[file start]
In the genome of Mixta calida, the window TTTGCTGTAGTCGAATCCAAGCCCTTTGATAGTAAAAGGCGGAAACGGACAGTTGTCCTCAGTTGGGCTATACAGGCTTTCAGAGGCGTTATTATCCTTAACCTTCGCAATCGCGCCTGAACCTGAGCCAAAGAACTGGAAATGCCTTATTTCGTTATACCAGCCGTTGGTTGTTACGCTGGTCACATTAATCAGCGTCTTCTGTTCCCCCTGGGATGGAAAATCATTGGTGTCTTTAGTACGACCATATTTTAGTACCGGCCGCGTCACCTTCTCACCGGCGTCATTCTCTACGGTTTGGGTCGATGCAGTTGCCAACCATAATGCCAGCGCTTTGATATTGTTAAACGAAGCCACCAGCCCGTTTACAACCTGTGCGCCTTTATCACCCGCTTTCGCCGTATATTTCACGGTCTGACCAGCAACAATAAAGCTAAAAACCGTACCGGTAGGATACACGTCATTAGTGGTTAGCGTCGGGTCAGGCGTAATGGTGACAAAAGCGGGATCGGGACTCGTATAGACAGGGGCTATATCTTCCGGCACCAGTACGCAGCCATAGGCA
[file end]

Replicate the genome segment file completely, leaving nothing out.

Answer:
In the genome of Mixta calida, the window TTTGCTGTAGTCGAATCCAAGCCCTTTGATAGTAAAAGGCGGAAACGGACAGTTGTCCTCAGTTGGGCTATACAGGCTTTCAGAGGCGTTATTATCCTTAACCTTCGCAATCGCGCCTGAACCTGAGCCAAAGAACTGGAAATGCCTTATTTCGTTATACCAGCCGTTGGTTGTTACGCTGGTCACATTAATCAGCGTCTTCTGTTCCCCCTGGGATGGAAAATCATTGGTGTCTTTAGTACGACCATATTTTAGTACCGGCCGCGTCACCTTCTCACCGGCGTCATTCTCTACGGTTTGGGTCGATGCAGTTGCCAACCATAATGCCAGCGCTTTGATATTGTTAAACGAAGCCACCAGCCCGTTTACAACCTGTGCGCCTTTATCACCCGCTTTCGCCGTATATTTCACGGTCTGACCAGCAACAATAAAGCTAAAAACCGTACCGGTAGGATACACGTCATTAGTGGTTAGCGTCGGGTCAGGCGTAATGGTGACAAAAGCGGGATCGGGACTCGTATAGACAGGGGCTATATCTTCCGGCACCAGTACGCAGCCATAGGCA